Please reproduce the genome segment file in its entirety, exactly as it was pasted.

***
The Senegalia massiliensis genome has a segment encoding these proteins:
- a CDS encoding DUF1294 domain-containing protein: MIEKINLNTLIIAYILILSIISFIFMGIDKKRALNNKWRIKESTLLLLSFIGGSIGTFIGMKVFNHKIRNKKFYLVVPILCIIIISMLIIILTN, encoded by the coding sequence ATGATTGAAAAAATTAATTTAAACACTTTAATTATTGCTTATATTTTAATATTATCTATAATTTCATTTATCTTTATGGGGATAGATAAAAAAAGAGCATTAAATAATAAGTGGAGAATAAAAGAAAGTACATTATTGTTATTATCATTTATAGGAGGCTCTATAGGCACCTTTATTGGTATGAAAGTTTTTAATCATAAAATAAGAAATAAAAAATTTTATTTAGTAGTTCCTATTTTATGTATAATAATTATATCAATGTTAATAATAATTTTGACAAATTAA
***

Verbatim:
The Senegalia massiliensis genome has a segment encoding these proteins:
- a CDS encoding DUF1294 domain-containing protein: MIEKINLNTLIIAYILILSIISFIFMGIDKKRALNNKWRIKESTLLLLSFIGGSIGTFIGMKVFNHKIRNKKFYLVVPILCIIIISMLIIILTN, encoded by the coding sequence ATGATTGAAAAAATTAATTTAAACACTTTAATTATTGCTTATATTTTAATATTATCTATAATTTCATTTATCTTTATGGGGATAGATAAAAAAAGAGCATTAAATAATAAGTGGAGAATAAAAGAAAGTACATTATTGTTATTATCATTTATAGGAGGCTCTATAGGCACCTTTATTGGTATGAAAGTTTTTAATCATAAAATAAGAAATAAAAAATTTTATTTAGTAGTTCCTATTTTATGTATAATAATTATATCAATGTTAATAATAATTTTGACAAATTAA